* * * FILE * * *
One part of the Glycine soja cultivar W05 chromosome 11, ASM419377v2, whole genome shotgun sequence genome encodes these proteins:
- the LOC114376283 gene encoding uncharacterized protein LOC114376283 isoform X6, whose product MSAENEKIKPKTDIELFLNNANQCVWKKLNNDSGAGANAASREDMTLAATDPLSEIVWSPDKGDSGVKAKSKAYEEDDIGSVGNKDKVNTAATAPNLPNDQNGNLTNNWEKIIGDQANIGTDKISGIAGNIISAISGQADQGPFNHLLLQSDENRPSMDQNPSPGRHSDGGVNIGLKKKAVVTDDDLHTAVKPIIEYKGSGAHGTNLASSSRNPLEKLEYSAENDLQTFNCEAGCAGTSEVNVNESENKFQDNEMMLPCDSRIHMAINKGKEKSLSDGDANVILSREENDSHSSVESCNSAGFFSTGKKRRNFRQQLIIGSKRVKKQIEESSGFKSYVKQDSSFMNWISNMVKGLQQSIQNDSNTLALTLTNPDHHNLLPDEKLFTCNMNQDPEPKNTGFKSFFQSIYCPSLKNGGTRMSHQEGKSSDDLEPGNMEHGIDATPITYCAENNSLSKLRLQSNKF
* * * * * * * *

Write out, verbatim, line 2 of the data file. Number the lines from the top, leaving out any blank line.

- the LOC114376283 gene encoding uncharacterized protein LOC114376283 isoform X6, whose product MSAENEKIKPKTDIELFLNNANQCVWKKLNNDSGAGANAASREDMTLAATDPLSEIVWSPDKGDSGVKAKSKAYEEDDIGSVGNKDKVNTAATAPNLPNDQNGNLTNNWEKIIGDQANIGTDKISGIAGNIISAISGQADQGPFNHLLLQSDENRPSMDQNPSPGRHSDGGVNIGLKKKAVVTDDDLHTAVKPIIEYKGSGAHGTNLASSSRNPLEKLEYSAENDLQTFNCEAGCAGTSEVNVNESENKFQDNEMMLPCDSRIHMAINKGKEKSLSDGDANVILSREENDSHSSVESCNSAGFFSTGKKRRNFRQQLIIGSKRVKKQIEESSGFKSYVKQDSSFMNWISNMVKGLQQSIQNDSNTLALTLTNPDHHNLLPDEKLFTCNMNQDPEPKNTGFKSFFQSIYCPSLKNGGTRMSHQEGKSSDDLEPGNMEHGIDATPITYCAENNSLSKLRLQSNKF